A Pedantic Qubble with the New York Times's Green Party Mash Note

Reporting on Politics and Policy.
July 12 2012 11:57 AM

A Pedantic Qubble with the New York Times's Green Party Mash Note

WASHINGTON, DC - JULY 02: Former presidential candidate Ralph Nader listens during a news conference July 2, 2012 at Public Citizen in Washington, DC. Nader held a news conference to announce an 'upcoming limited general strike to protest the colonial status of the District of Columbia and to support D.C. statehood.' (Photo by Alex Wong/Getty Images)

Photo by Alex Wong/Getty Images

UPDATE: I apologize -- I confused the federal funds that the 2008 Green candidate received with "federal matching funds." The Saulny piece is right about that, and I'm wrong. Corrected text follows. And my old headline, referring to "Two Facts Missing" from the piece, has been boiled into a nice, warm paste I can eat with my crow.

David Weigel David Weigel

David Weigel is a Slate political reporter. 

Not to knock the Times, because Susan Saulny's longish piece is probably the most attention that Green Party presidential candidate Jill Stein will get in the paper. But why mention Ralph Nader's role in the Green Party without getting into the ways he undermined it?

Unlike Dr. Stein, Mr. Nader, a lifelong consumer advocate, enjoyed high name recognition. But now, more than a decade later, the Green Party has matured to the point at which Dr. Stein’s lower profile may be balanced by a more savvy political operation.

The biggest impediment to the Green Party's maturation, though, was Ralph Nader. After the 2000 election, after several years of refusing to accept responsibility for squeezing Al Gore out of the presidency, Nader waffled over whether to run as a Green again. He'd never actually joined the party -- he's against that sort of thing -- despite being its nominee in two elections. He met with Greens and gave some of them the impression he'd run again. Then, on Christmas Eve 2003, Nader announced that he wouldn't seek the Green Party's nomination, but he might run as an independent.

You don't need to know all of the kremlinology that followed, but the short version is that Nader declared an independent candidacy in January, splitting up the talent among left-wing organizers who knew how to get ballot access. The Greens proceeded to choose their own nominee. At the 11th hour, Nader asked Greens to join him (remember, he wouldn't join them!) and nominate no candidate for president. They nominated one anyway -- David Cobb. Nader proceeded to undermine him.

The result? Total disaster. In 2000, Nader's Greens had won 2,883,105 ballots, 2.73% of the popular vote, establishing themselves as the country's biggest third party. In 2004, the lone Nader won only 463,655 votes (0.38%) and the Greens won 119,859 (0.10%), falling to sixth place. That was bad enough, but in 2008, Nader did the exact same thing. He improved to 739,278 votes (0.56%), while the Greens -- who had chosen Rep. Cynthia McKinney to nominate them, something that might have been a PR coup -- came in sixth place again, with 161,870 votes (0.12%).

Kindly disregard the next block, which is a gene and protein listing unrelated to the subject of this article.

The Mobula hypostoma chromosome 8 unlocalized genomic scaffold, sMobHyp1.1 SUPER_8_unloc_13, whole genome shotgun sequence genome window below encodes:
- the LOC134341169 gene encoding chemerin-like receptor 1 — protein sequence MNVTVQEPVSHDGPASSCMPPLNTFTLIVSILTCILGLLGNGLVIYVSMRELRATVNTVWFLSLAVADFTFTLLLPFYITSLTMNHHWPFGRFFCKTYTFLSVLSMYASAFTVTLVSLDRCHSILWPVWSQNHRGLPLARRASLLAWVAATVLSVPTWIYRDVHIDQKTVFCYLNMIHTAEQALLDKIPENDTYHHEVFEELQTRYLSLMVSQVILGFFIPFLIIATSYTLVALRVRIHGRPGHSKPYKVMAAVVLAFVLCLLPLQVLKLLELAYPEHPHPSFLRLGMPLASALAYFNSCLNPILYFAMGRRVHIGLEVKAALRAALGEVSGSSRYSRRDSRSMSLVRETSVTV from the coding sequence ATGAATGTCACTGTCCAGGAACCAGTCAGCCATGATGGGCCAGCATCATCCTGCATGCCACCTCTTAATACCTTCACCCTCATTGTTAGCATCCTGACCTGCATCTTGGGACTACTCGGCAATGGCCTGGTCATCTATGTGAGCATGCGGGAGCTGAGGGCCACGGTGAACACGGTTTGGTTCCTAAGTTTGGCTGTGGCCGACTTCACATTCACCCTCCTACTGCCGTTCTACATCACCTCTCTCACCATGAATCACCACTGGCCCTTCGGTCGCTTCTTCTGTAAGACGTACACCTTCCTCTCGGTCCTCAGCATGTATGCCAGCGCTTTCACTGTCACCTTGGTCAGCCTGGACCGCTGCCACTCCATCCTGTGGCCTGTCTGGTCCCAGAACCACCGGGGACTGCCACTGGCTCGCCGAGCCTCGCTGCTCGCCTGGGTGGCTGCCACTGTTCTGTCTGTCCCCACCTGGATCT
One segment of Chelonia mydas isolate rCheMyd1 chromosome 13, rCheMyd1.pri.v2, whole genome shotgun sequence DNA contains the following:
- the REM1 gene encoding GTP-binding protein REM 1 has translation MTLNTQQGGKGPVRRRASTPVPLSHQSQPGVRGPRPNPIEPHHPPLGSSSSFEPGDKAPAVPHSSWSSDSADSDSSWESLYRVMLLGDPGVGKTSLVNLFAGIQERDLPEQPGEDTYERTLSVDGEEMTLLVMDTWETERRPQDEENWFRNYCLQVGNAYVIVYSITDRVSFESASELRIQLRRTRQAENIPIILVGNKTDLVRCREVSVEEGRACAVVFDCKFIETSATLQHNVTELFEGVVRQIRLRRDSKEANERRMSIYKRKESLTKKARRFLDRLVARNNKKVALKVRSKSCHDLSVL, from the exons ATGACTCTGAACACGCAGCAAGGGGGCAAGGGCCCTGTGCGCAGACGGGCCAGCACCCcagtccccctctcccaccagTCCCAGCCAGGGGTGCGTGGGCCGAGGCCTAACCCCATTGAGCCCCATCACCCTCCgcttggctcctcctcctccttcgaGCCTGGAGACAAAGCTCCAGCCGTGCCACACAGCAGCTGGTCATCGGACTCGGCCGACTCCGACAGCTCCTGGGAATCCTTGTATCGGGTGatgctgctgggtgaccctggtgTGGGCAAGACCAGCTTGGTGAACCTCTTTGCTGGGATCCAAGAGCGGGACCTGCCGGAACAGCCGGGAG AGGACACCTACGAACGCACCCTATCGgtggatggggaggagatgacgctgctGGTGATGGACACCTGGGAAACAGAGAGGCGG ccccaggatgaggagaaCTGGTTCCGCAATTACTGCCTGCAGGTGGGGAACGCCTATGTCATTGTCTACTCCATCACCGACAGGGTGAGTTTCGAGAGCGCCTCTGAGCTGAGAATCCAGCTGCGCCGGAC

Nader's transformation into a dogged spoiler candidate for other spoiler candidates is one of the great weird tales of fringe politics. In 1996, he only agreed to be the Green nominee if he could run an "un-campaign," with no fundraising. In 2004 and 2008 he went all-out, earning more and more enemies.

My other gripe:

When [Stein] officially accepts the nomination at the Green Party’s convention this weekend in Baltimore, she will be the party’s first candidate to have qualified for federal matching funds — a milestone for this 11-year-old alternative party and potentially a major boost for a campaign that does not accept corporate donations.

Mostly true, but Cynthia McKinney won some federal funds in 2008. (You can win the right to matching funds if your party scored 5 percent in the last election, or you can hustle for them during the election year by proving your viability in states.)

The basic premise of the Times piece is true. There might be enough angry liberals in one or more states to vote for the Greens over Obama, and flip the electoral vote. But the best thing the Greens have going for them is that Nader seems to have moved on. (He co-chaired an abortive effort this year to run primary challengers against Obama.) There's no other evidence that they're strong, at all.

UPDATE: Derek Wills points to the exact FEC page that records the McKinney funds. I fully expect Stein's Greens, with no competition from Nader to worry about, to go through the funding process more quickly, and secure the money before the election. But the old Green dream was for a giant check that made them competitive across the country. I'd just point out that Pat Buchanan got that in 2000, by securing the Reform Party nomination, and went absolutely nowhere.

David Weigel is a Slate political reporter. 



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